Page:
Optical/IP Networks

Syndesis Ups Provisioning Ante

Syndesis Ltd. says it has new software that will greatly simplify the setup and provisioning of IP services over optical networks.

The company claims additions to its Netprovision suite, due to be unveiled next week, will let carriers automatically define and set policies for IP services over multivendor optical, ATM (asynchronous transfer mode), and DSL (digital subscriber line) networks.

Syndesis is among the first independent software vendors (ISVs) to claim support for provisioning IP services over optical nets. The announcement is significant, because automated provisioning tools that support multivendor equipment are crucial to the future of optical networks. Without them, carriers won't be able to justify their optical investments, or continue to build on them in the future (see Automate or Suffocate and Top 10 Trends).

"Syndesis is responding to an important growth area," says Larry Goldman, senior analyst at research firm Ryan Hankin Kent Inc. (RHK). He says two key elements -- automation and multivendor support -- will be essential for product success.

Syndesis is attempting to address both demands. The new products include Netprovision Creator 2.0, the basic package used to set up a provisioning system, and Netprovision Activator 3.4, which actually configures network equipment. The Netprovision Creator, loaded onto a server in a carrier network, automatically locates and sets up connections to equipment. It provides an interface that lets carriers specify various types of services based on this inventory of gear. Then the Netprovision Activator comes into play: This software interacts directly with multivendor DWDM (dense wavelength-division multiplexing) gear, routers, and Layer 3 equipment to configure ports and settings that match the carrier's request.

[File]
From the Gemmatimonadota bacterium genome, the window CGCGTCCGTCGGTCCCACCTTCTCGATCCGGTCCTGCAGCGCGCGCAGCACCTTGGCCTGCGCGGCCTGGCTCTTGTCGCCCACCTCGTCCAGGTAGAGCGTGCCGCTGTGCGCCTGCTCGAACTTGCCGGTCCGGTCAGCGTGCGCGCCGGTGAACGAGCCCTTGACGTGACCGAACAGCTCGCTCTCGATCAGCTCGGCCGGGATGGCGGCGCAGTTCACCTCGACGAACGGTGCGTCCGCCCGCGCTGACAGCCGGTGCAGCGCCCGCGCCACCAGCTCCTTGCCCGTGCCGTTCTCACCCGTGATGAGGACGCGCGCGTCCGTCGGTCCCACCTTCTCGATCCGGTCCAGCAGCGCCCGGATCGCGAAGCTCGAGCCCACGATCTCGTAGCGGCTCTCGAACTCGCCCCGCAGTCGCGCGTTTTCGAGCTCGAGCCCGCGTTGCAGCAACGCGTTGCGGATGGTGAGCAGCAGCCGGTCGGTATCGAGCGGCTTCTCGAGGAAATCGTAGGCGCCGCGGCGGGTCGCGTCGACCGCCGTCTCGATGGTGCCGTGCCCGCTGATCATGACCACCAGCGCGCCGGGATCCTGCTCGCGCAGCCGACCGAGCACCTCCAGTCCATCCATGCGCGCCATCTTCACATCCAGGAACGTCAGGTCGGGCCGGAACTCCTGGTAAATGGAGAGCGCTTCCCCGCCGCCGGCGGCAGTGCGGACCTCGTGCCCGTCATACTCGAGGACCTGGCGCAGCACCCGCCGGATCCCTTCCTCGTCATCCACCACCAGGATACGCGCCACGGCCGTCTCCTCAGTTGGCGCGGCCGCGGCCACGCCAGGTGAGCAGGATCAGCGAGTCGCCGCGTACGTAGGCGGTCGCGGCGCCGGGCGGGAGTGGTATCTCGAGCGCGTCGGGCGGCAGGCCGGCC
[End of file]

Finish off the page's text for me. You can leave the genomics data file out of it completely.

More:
Syndesis also has written interfaces to link Netprovision to a carrier's operations support systems (OSSs) and network management systems, ensuring that orders for service are logged and billed appropriately and any changes are recorded in the Syndesis database.

Without these tools, carriers would be forced to configure devices individually in order to set up new services -- a process that could take months and require lots of manual intervention, virtually negating the payback opportunity for optical gear.

Today, Syndesis's software works with routers from Cisco Systems Inc. (Nasdaq: CSCO) and IP provisioning gear from Redback Networks Inc. (Nasdaq: RBAK).

"There's no reason it won't work with Juniper [Nasdaq: JNPR], too," says vice president for marketing Martin Steinmann. But he hints that Cisco, a key Syndesis partner, may not want to encourage the vendor to publicize this capability. Instead, Syndesis will probably wait for customers to specifically request it before officially touting it.

Syndesis's new software is integrated into an optical portion of the company's software suite, which works with equipment from Cisco, Ciena Corp. (Nasdaq: CIEN), Nortel Networks Corp. (NYSE/Toronto: NT), and Sycamore Networks Inc. (Nasdaq: SCMR).

Despite Syndesis's apparent breakthrough, experts say it's too soon for major kudos. The main reason is that several other players, most notably Emperative Inc. and Nortel (via its purchase of telecom software maker Architel in April 2000) also have been working hard in the multivendor provisioning arena and have made similar claims.

The proof will come when these provisioning tools can be shown to operate in live carrier networks. And that remains to be seen. So far, Syndesis appears to have a solid customer base, but deployments are still in the nascent stage. Syndesis acknowledges that just because its software streamlines the process of service provisioning doesn't mean it doesn't take time to get it up and running properly.

Startup Ethernet carrier Yipes Inc., for example, says it's not ready to comment on its use of Syndesis's software, even though it's listed as a key customer on Syndesis's Web site. "We're under development with the Syndesis product -- we don't have enough experience to comment," said a Yipesperson.

-- Mary Jander, senior editor, Light Reading http://www.lightreading.com

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jmarcus 12/4/2012 | 8:57:43 PM